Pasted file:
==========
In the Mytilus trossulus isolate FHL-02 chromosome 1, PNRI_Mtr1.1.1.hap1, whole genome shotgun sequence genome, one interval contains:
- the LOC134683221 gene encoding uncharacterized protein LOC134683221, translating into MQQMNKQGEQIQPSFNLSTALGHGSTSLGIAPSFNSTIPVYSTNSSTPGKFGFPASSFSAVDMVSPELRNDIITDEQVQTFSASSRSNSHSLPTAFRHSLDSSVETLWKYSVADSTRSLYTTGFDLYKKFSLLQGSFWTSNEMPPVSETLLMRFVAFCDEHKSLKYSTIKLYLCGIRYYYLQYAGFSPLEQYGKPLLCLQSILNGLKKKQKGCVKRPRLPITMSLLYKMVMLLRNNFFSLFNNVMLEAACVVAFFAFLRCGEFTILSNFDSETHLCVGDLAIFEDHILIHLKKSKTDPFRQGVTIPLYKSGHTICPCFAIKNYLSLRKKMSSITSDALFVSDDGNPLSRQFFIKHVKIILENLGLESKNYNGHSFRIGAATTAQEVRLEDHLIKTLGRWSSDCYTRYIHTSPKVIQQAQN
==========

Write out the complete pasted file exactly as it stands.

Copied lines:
In the Mytilus trossulus isolate FHL-02 chromosome 1, PNRI_Mtr1.1.1.hap1, whole genome shotgun sequence genome, one interval contains:
- the LOC134683221 gene encoding uncharacterized protein LOC134683221, translating into MQQMNKQGEQIQPSFNLSTALGHGSTSLGIAPSFNSTIPVYSTNSSTPGKFGFPASSFSAVDMVSPELRNDIITDEQVQTFSASSRSNSHSLPTAFRHSLDSSVETLWKYSVADSTRSLYTTGFDLYKKFSLLQGSFWTSNEMPPVSETLLMRFVAFCDEHKSLKYSTIKLYLCGIRYYYLQYAGFSPLEQYGKPLLCLQSILNGLKKKQKGCVKRPRLPITMSLLYKMVMLLRNNFFSLFNNVMLEAACVVAFFAFLRCGEFTILSNFDSETHLCVGDLAIFEDHILIHLKKSKTDPFRQGVTIPLYKSGHTICPCFAIKNYLSLRKKMSSITSDALFVSDDGNPLSRQFFIKHVKIILENLGLESKNYNGHSFRIGAATTAQEVRLEDHLIKTLGRWSSDCYTRYIHTSPKVIQQAQN